And here it is. There was enough battery charge that just opening the box activated it enough to show off its gorgeous display screen. I plugged it into my MacBook Pro, told it I wanted to sign up for AT&T service and move my old telephone number to my new iPhone. In about five minutes the phone was registered with Apple, my contacts in Address Book were loaded and my iCal calendar was replicated on my iPhone. But wait, this is a gorgeous device, but it still isn't a PHONE. When AT&T had not transferred my old number by 11 pm, I called them and asked how long this would take. They said it would take up to 24 hours and almost exactly 24 hours later I got an SMS message (and email) that the phone was active. My husband called me to test it. Success!
But what about this phone. Is it worth all the hype? Does it work? Aren't I unhappy about the features it lacks? Yes, it is wonderful. Yes, it works for me. Yes, I knew what features I wanted before I bought it.
My two main reasons for buying any new phone was to get off the T-Mobile network and to get rid of my Palm PDA. Yes, my old phone (Sharp TM150) was a "smartphone" with a good camera and video, SMS, calendar, email, web access, etc. But none of these features (except the camera) were usable. Nothing from the phone would sync with a Mac operating system. The web access was slow and frustrating. Even though they said they would look up flight information, the only reliable web access I had was sports scores. I never used my phone (or Palm) for email. The reception inside our house in Nevada was spotty. On bad days I would have to stand out on the front walk to get even one bar of service.
The first thing I noticed when the phone was activated was that I had four bars of service -- in the house. Even though incoming calls were still being routed to my old T-Mobile phone, in testing outgoing calls, I could get service from most of the house, even areas that were previously dumb. Hooray. I'm sure I will have good service in San Francisco, but I will have to wait until the end of July to test the service in Maui. The other ways that I want to use this phone are also looking good. I spent a long time downloading phone numbers and address from Eudora and my Palm into Apple's Address Book. I still have more editing to do, but the numbers were all there instantly! The iCal calendars synced perfectly with the phone and the camera takes pictures (not much difference there -- I never took videos with my old phone). The stocks and weather widgets look just like the ones on Dashboard. Setting them up was easy, but it's still fun to flip from one weather forecast to another with just a flick of a finger.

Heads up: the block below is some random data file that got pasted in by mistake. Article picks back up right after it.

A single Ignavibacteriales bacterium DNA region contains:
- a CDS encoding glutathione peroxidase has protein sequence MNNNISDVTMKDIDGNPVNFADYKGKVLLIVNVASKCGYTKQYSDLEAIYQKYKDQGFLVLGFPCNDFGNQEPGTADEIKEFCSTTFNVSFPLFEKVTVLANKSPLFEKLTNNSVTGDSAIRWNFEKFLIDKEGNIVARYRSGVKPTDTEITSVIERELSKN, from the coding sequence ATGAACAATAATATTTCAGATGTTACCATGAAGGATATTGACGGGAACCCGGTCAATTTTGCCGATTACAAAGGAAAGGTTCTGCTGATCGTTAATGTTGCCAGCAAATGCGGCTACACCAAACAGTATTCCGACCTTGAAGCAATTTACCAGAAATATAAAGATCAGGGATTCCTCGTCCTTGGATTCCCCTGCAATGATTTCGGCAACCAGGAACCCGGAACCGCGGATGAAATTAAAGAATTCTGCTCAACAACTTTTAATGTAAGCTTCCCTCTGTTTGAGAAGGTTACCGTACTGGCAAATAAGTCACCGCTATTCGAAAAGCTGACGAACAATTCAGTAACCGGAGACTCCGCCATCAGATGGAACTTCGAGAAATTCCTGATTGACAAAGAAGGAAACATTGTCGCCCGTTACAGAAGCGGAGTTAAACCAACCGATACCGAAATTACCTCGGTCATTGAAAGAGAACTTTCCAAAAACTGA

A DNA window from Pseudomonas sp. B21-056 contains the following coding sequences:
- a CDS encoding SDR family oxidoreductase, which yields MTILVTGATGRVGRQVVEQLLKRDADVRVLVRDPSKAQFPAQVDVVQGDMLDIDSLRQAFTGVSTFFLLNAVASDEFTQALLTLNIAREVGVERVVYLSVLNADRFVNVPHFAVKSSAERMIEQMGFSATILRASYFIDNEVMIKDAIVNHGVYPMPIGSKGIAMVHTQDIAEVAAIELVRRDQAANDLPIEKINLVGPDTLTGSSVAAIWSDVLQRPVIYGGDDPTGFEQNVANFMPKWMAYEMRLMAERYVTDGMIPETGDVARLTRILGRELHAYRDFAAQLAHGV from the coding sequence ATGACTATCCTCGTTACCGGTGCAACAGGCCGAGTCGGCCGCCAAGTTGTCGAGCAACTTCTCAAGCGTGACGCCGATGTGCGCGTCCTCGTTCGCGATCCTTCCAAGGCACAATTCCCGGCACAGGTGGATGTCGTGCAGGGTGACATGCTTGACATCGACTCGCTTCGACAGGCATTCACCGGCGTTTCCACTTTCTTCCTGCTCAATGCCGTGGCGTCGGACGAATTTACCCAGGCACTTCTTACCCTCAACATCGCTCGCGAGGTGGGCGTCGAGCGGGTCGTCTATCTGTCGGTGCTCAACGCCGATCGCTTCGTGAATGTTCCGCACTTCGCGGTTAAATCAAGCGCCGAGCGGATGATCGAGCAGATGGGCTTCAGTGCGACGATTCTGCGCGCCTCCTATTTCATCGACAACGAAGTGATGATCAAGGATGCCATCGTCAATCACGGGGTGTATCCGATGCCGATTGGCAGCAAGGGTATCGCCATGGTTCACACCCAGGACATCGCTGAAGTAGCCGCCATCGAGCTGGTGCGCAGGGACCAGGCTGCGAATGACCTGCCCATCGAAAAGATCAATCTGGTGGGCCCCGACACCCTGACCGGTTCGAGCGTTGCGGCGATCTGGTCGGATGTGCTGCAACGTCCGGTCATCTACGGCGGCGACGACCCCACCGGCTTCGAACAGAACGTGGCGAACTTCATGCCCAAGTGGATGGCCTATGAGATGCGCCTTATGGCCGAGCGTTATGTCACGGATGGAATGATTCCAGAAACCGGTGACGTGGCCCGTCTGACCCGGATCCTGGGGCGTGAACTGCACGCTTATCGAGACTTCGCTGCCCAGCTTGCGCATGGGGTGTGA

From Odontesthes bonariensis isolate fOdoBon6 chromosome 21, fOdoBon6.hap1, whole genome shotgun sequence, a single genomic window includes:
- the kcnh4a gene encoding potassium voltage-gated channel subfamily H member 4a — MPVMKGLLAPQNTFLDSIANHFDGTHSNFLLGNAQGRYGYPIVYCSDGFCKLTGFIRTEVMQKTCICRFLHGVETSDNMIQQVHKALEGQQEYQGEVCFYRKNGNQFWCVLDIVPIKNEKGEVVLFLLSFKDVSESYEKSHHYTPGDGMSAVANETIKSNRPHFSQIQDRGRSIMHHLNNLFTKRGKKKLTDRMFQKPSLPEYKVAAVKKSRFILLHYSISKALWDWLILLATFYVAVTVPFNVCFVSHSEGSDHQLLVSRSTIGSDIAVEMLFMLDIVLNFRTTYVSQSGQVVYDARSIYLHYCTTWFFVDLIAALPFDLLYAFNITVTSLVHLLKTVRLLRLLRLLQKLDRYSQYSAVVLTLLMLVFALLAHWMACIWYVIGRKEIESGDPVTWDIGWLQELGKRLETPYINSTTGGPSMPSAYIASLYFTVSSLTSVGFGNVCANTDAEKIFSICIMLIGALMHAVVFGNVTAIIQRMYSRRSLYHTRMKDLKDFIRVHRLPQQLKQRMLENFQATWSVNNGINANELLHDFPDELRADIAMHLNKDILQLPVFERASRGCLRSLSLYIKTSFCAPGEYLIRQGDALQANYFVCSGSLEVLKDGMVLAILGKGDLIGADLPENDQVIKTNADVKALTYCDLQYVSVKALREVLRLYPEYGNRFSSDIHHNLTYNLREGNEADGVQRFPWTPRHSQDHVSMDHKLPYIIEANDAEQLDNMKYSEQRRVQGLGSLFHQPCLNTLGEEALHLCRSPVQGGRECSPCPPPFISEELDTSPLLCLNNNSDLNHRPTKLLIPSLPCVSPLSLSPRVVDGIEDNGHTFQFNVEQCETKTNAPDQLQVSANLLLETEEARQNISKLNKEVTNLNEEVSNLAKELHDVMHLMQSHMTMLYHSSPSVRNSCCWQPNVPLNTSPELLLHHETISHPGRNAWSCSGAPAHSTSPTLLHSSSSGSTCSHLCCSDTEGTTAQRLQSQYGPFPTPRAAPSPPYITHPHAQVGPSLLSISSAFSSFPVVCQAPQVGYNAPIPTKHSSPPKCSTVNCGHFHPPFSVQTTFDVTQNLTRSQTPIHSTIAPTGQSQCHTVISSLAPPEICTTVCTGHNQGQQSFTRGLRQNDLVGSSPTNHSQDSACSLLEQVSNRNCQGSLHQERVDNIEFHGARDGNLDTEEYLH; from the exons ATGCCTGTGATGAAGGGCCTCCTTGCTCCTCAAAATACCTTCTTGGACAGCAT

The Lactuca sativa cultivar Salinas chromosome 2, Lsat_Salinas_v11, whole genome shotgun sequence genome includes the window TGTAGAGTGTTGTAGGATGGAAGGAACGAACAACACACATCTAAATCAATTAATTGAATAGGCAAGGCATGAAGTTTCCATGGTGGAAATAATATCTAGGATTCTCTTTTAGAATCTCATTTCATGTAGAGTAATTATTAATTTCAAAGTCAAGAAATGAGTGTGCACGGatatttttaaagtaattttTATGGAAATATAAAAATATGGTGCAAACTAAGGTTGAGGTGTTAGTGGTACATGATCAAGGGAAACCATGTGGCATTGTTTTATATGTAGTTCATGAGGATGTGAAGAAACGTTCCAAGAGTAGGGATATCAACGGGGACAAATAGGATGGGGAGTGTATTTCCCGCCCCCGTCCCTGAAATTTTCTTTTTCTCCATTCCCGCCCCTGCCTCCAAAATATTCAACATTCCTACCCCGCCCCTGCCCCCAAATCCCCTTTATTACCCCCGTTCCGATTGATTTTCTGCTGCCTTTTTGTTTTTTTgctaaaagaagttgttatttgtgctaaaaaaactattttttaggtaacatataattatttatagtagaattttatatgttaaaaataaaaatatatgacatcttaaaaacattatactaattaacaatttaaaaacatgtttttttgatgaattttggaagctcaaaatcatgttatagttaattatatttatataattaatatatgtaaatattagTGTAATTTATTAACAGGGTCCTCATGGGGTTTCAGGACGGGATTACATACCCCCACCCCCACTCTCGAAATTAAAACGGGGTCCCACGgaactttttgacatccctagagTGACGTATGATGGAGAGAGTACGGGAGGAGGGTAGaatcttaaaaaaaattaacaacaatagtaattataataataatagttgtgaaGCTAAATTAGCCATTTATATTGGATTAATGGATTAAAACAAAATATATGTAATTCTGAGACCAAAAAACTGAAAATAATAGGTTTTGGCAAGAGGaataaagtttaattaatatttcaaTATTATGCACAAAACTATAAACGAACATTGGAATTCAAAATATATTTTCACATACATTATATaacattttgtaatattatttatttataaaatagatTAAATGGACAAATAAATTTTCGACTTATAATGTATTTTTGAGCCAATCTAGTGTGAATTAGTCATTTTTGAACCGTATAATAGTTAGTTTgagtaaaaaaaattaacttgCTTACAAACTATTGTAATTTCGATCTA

The Google maps ARE amazing. I can even get a satellite view of our house. And the first time you get a real, live web page on an iPhone is nothing short of a miracle. No more dumbed down cellphone web interfaces. I've only used our house WiFi so far. I've heard the Edge network is slow, but since I'm not used to looking up more than sports scores, I probably won't miss that much. I will just have to keep my MacBook Pro Safari bookmarks up to date. Like most people, I use Firefox, but probably wouldn't want my hundreds of Firefox bookmarks on my phone anyway. I'm using a really stripped down set. My old phone never had any games for it. I've tried a few web-based games for iPhones and they are OK. I'd rather have non-web-based games, but since I never had games on my last phone I can live with this.
The only complaint so far? My screen is full of smudges and the small cloth they included does not clean them off. I haven't tried anything stronger yet. Maybe that is why I find myself using the earphones rather than the built in speakers. And my biggest surprise? YouTube videos. Yes, I've seen a few videos on my larger machines, but I wasn't that interested in watching tiny people on a huge screen. Maybe the fact that the video fills the screen and is bright and sharp makes the YouTube videos on the iPhone so compelling. I haven't downloaded any other videos yet, but I can see where I will eventually. I already have a bunch of TikiTV video podcasts, but haven't watched many of them. My husband has a video iPod and has watched most of them. Maybe I'll even start downloading television shows like many tech geeks I know.
Actually I don't intend to use my iPhone as an iPod much at all. I have a 20 Gb 4th gen iPod that suits me perfectly. I can use it for days before running out of battery power. Since my battery in my old phone could barely hold a charge for 15 hours of standby time, I am still paranoid about running out of power on the iPhone. I'll keep my podcasts on my iPod. Just being able to replace my Palm and T-Mobile is enough for now.